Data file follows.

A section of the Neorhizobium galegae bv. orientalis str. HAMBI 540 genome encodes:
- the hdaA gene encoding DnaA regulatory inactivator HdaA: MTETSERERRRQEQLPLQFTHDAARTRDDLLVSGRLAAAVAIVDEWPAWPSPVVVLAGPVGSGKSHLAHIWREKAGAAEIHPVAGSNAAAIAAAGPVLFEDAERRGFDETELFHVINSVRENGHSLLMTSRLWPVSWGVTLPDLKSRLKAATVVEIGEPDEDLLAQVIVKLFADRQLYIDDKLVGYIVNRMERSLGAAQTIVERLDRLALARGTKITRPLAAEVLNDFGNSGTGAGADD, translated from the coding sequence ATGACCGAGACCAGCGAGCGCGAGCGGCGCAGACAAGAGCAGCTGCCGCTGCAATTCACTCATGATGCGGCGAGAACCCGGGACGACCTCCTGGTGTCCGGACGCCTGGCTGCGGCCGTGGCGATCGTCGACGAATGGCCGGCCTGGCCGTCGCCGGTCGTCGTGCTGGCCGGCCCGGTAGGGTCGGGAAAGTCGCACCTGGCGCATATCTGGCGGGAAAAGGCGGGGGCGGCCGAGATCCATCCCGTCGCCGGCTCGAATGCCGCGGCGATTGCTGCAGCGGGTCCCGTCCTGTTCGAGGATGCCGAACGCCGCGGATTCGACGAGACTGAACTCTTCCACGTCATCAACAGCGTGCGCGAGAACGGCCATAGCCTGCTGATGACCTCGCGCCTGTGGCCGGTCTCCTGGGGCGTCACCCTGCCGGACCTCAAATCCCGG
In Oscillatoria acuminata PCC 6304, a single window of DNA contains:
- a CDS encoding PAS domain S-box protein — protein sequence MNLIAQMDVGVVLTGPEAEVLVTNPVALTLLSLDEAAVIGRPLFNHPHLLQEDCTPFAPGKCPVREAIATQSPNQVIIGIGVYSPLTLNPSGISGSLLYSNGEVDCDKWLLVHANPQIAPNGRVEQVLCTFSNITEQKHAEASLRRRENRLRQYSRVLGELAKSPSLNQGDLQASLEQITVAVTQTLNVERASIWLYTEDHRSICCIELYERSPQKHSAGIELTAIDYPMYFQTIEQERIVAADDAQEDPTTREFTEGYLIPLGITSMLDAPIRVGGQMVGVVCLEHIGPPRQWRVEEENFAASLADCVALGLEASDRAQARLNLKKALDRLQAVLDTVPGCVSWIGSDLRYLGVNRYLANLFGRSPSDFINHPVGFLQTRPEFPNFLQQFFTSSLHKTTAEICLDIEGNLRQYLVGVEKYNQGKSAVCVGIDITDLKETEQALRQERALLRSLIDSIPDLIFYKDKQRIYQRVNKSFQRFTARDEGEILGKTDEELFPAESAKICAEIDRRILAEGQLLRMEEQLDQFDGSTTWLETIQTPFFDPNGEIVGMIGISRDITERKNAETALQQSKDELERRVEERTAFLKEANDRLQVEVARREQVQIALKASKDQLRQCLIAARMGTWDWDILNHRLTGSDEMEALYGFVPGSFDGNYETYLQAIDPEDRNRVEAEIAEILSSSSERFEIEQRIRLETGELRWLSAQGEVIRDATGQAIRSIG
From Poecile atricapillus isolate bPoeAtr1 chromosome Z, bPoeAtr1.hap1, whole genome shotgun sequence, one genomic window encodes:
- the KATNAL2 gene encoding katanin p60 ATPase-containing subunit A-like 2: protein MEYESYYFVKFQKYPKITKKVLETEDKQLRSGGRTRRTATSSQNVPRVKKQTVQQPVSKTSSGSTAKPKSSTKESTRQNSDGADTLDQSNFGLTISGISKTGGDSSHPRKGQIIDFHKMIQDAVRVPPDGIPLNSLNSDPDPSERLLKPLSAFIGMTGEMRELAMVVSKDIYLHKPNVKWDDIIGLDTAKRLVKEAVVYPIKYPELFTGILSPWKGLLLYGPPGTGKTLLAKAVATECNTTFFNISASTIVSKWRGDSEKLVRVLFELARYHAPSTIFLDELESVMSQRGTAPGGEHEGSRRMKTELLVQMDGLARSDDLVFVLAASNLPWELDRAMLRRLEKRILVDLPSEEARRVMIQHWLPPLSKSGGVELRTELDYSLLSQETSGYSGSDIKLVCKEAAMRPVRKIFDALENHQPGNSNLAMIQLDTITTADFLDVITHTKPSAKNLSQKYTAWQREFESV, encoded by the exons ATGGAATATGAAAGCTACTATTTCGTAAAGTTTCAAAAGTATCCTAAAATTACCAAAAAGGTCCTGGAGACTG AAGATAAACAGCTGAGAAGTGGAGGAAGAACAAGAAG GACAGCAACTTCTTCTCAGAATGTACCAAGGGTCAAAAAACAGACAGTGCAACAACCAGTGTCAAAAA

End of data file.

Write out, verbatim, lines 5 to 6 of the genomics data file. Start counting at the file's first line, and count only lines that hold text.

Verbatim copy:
From Poecile atricapillus isolate bPoeAtr1 chromosome Z, bPoeAtr1.hap1, whole genome shotgun sequence, one genomic window encodes:
- the KATNAL2 gene encoding katanin p60 ATPase-containing subunit A-like 2: protein MEYESYYFVKFQKYPKITKKVLETEDKQLRSGGRTRRTATSSQNVPRVKKQTVQQPVSKTSSGSTAKPKSSTKESTRQNSDGADTLDQSNFGLTISGISKTGGDSSHPRKGQIIDFHKMIQDAVRVPPDGIPLNSLNSDPDPSERLLKPLSAFIGMTGEMRELAMVVSKDIYLHKPNVKWDDIIGLDTAKRLVKEAVVYPIKYPELFTGILSPWKGLLLYGPPGTGKTLLAKAVATECNTTFFNISASTIVSKWRGDSEKLVRVLFELARYHAPSTIFLDELESVMSQRGTAPGGEHEGSRRMKTELLVQMDGLARSDDLVFVLAASNLPWELDRAMLRRLEKRILVDLPSEEARRVMIQHWLPPLSKSGGVELRTELDYSLLSQETSGYSGSDIKLVCKEAAMRPVRKIFDALENHQPGNSNLAMIQLDTITTADFLDVITHTKPSAKNLSQKYTAWQREFESV, encoded by the exons ATGGAATATGAAAGCTACTATTTCGTAAAGTTTCAAAAGTATCCTAAAATTACCAAAAAGGTCCTGGAGACTG AAGATAAACAGCTGAGAAGTGGAGGAAGAACAAGAAG GACAGCAACTTCTTCTCAGAATGTACCAAGGGTCAAAAAACAGACAGTGCAACAACCAGTGTCAAAAA